There is no denying that banking secrecy is one of the cornerstones of the banking system. After all, who would agree to deposit money with a bank, when there is a risk that the bank will reveal to others how much money the customer has? But does banking secrecy apply when the bank receives a foreclosure order on the customer’s name (but not on any customer’s account held by it)? The Tel Aviv District Court so believes, and in a holding dated September, 03 2020, it even clarified that Bank Leumi was not allowed to provide a customer’s ex-wife with private data on the contents of the account of his elderly parents and did not accept Bank Leumi’s position that once a foreclosure order is issued, the banking secrecy collapses, even towards an elderly couple of 83 and 86 years old, which have nothing to do with the foreclosure order. ()
The Supreme Court of Israel held already in 1993 that banking secrecy is intended to prevent a situation in which information about the customer’s financial operations and financial situation would become public domain and emphasized that the entire banking system is based on a relationship of trust and a duty of confidentiality. There are cases where a bank may be required to disclose information relevant to the customer’s Court proceedings, but this will be in exceptional cases and only in very rare cases can information belonging to a non-party to a legal proceeding, in which the information is requested, be disclosed. But what happens when a bank receives a foreclosure order that is not clear to it? Can the bank is such case simply disclose any data? This was the position of Bank Leumi, but the Tel Aviv District Court did not agree with it, to say the least.
In a divorce dispute, the divorcee of a Bank Leumi client (son of the elderly couple) initiated an enforcement proceeding and even succeeded in convincing the Office of Execution (of Court verdicts) to issue foreclosure order even before her divorcee knew that an enforcement case had been opened against him. The District Court later accepted the appeal of the judgment which was the basis for the execution case and the divorcee was even required to repay funds, however this detail is less material to our case. The son was registered for decades as an additional owner in the account of his elderly parents, in case of emergency, from the time when a similar result could not be reached through a lasting power of attorney, and one day he discovered (from documents his ex-wife filed in Court) that not only did the bank foreclosed the bank account of his parents, but Bank Leumi even sent his ex-wife data about the contents of the account. Bank Leumi initially sent a letter in which it apologized for the mistake but clarified that it was not responsible because within two months it removed the foreclosure and therefore no damage was caused. The bank later argued, as part of the District Court proceeding, that banking secrecy did not apply at all from the moment there was a proceeding involving a customer. The District Court not only held that Bank Leumi was not allowed to provide confidential information about the account, but that in case a foreclosure order is unclear the bank is required to request clarifications or alternatively contact the account holder for clarification or prior notice. Thus, Bank Leumi acted unreasonably and had to compensate its customers.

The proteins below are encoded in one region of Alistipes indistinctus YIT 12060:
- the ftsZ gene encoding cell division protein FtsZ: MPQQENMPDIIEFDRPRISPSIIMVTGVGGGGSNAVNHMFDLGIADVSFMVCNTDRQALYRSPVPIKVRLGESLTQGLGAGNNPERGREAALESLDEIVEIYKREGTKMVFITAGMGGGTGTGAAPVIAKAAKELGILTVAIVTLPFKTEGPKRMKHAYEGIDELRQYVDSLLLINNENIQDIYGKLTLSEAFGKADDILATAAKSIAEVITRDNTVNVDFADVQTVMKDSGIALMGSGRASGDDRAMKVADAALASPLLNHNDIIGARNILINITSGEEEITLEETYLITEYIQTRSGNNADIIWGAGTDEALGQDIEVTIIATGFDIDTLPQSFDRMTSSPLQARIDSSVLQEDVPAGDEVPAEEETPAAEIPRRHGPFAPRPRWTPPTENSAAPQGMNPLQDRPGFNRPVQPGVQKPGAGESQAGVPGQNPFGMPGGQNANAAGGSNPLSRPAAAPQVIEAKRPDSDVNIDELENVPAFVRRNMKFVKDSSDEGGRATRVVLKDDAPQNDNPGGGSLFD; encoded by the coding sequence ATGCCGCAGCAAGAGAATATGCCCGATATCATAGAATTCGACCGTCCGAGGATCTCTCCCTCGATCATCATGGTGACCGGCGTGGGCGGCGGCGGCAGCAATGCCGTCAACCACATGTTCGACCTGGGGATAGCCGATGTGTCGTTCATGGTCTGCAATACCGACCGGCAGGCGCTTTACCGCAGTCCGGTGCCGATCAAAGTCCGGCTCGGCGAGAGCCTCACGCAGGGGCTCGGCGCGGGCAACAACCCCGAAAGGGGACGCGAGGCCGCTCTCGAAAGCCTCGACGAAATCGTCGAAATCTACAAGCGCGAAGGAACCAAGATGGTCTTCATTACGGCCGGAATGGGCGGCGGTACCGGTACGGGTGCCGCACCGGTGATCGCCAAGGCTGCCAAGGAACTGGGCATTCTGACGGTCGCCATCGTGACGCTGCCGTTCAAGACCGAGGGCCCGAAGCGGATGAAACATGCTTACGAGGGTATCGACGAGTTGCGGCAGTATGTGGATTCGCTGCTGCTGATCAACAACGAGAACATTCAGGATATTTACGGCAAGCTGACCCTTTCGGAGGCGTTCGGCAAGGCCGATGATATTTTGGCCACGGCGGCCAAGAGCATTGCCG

Surprisingly, the Court held against Bank Leumi a very low amount of ILS 25,000 compensation and reimbursement of legal expenses – an amount that does not reach the legal costs of case management and thus created an incentive for other banks to act as Bank Leumi and not only ignore banking secrecy but also abuse 83 and 86-year-old customers who managed an account with it for many decades. However, in the age of the Internet, the clear statements of the Court against the conduct of Bank Leumi are of great importance, to remind Bank Leumi in particular, but also other banks, of the importance of banking secrecy.
And what lessons should the general public learn from this affair beyond the question that everyone should ask themselves, whether to keep an account with such a bank? Bank Leumi disclosed information on the private account of two elderly people because a foreclosure was imposed on the name of their son, who was registered as another owner of the account, in case of emergency. As of 2016, Israeli law allows for the creation of a lasting power of attorney, which eliminates the need to register as an additional owner and it is important to approach a lawyer with many years of experience in the commercial field and trained in the field to assist in drafting this important document.(+)
() Civil Appeal 35516-04-20 Afik & Co. v. Bank Leumi LeIsrael Ltd., 03.09.2020 – https://he.afiklaw.com/caselaw/11186 (Hebrew)
(+) Read more at: “Lasting Power of Attorney–A Legal Guiding Light for a Foggy Day”, (Afik News 279, 27.03.2019), https://www.afiklaw.com/newsletter/n279